But I must say, as an example, I see a lot of female readers in comics who basically want to see their experience as a woman portrayed in fiction, and if they don’t see it, they don’t think it’s real, or authentic. Whereas I have not met two women in the world who have had the same experience in the universe. Same thing with everybody.
I have so many female readers who identify with such different things in the writing, and then when I see someone stand up and say that they speak for all female readers, I’m like, “No, you don’t. I’ve got female readers of all walks of life, who all want different things.”
From the author’s standpoint, I don’t agree with that at all. Not everybody wants the same thing. Not any one culture or sexuality wants the same thing out of their comic books. I know that can be distressing for some, but that’s what’s cool, and that’s why there are so many different comic books.
Let me list out the things I find weird here.
1. I don’t know what he means by “minorities.” The belief that there are not people who are in the minority, and therefore have less of a say in the way that culture, politics, and society moves forward is a fundamental truth. Minorities, in fact, do exist.
2. I think the example of women readers is interesting, but it ultimately a political response. Yes, there are women who think that their experiences are not included in comics, and for the most part, they are completely correct. Lots of women’s experiences are not included in comics. Bendis makes a good point, and a point he has probably burned into his head at this point, since he works in comics: you can’t please everyone. And he’s right, of course.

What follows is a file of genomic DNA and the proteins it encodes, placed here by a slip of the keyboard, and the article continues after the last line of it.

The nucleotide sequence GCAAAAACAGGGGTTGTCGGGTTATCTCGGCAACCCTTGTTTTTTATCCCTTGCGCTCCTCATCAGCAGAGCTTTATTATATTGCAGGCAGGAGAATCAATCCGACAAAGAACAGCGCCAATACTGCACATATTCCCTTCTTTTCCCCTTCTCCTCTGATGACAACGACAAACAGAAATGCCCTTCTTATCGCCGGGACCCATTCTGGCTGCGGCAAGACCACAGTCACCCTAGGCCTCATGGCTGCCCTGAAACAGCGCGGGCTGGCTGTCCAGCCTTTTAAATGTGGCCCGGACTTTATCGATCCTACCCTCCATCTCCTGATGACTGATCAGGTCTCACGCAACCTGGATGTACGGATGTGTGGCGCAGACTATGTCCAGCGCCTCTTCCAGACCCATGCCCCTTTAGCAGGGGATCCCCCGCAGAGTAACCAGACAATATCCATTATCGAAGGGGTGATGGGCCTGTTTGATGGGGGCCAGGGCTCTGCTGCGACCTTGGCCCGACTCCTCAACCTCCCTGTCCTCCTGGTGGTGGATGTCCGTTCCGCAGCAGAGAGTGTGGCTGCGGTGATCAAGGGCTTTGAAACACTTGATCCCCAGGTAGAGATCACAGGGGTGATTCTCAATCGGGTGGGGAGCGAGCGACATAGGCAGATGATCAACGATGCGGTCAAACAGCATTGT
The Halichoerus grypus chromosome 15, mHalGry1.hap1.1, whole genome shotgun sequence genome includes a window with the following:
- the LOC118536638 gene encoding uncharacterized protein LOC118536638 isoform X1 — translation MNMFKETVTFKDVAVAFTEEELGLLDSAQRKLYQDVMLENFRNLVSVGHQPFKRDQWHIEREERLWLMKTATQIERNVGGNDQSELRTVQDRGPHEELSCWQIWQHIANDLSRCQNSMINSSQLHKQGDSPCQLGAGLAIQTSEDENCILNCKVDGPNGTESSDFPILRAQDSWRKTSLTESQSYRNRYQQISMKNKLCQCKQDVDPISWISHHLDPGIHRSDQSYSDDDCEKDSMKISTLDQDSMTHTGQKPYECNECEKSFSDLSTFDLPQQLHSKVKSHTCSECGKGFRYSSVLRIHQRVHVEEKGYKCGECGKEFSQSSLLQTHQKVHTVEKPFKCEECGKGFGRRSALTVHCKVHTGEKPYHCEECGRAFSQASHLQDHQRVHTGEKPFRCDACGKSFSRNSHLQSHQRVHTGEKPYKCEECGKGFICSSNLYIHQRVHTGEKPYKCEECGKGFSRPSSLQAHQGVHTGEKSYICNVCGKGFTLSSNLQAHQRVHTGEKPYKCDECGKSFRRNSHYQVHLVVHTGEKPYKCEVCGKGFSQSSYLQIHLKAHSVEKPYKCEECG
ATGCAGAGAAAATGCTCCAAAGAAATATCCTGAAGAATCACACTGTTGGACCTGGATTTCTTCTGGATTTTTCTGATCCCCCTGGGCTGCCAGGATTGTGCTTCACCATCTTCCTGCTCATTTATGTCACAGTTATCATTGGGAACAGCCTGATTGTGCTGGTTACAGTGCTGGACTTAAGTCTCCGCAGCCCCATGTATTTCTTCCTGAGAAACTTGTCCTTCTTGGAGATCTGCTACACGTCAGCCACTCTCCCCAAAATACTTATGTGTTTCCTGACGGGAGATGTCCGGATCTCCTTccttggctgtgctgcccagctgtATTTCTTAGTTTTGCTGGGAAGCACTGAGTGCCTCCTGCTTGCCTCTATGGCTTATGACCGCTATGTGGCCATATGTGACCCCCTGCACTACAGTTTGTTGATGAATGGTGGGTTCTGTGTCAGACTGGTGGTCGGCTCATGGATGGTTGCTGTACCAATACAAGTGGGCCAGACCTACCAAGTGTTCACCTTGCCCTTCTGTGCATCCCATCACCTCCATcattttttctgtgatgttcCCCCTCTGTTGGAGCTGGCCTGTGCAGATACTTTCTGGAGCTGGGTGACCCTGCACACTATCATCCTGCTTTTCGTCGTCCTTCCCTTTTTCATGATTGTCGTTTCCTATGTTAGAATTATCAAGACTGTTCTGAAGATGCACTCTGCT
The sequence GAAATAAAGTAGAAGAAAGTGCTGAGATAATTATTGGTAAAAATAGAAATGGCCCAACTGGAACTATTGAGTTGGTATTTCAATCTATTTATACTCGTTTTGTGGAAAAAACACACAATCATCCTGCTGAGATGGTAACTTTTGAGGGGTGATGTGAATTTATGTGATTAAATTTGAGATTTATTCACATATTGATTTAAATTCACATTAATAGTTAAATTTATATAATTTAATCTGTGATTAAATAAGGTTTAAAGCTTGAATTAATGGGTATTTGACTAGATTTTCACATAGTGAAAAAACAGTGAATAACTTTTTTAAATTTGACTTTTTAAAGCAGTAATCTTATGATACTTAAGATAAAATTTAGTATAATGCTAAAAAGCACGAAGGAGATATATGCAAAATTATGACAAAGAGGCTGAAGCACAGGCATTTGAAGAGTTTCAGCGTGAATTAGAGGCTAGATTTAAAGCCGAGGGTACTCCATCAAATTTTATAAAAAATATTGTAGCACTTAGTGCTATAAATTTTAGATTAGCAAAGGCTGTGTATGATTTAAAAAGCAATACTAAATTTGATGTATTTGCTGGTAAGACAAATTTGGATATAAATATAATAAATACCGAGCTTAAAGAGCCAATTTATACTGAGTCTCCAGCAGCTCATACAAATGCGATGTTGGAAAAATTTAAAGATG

But I think that’s used to an alarming degree to push off criticism. I read a fair number of blogs of women who talk about comics, and most of them are concerned with the political economy of comics, mostly with how many women in comics are able to tell comic stories about women. There are not very many, and I am concerned as well. I think that if there are stories about you, that generalize and essentialize you, that you should be able to have an equal part in crafting those stories.
The comics industry, in response to that kind of thinking, generally deploys age-old sexist arguments: if the stories were good enough, they would be the ones writing the stories, with “they” being any group that complains that they are under- or mis-represented in comics.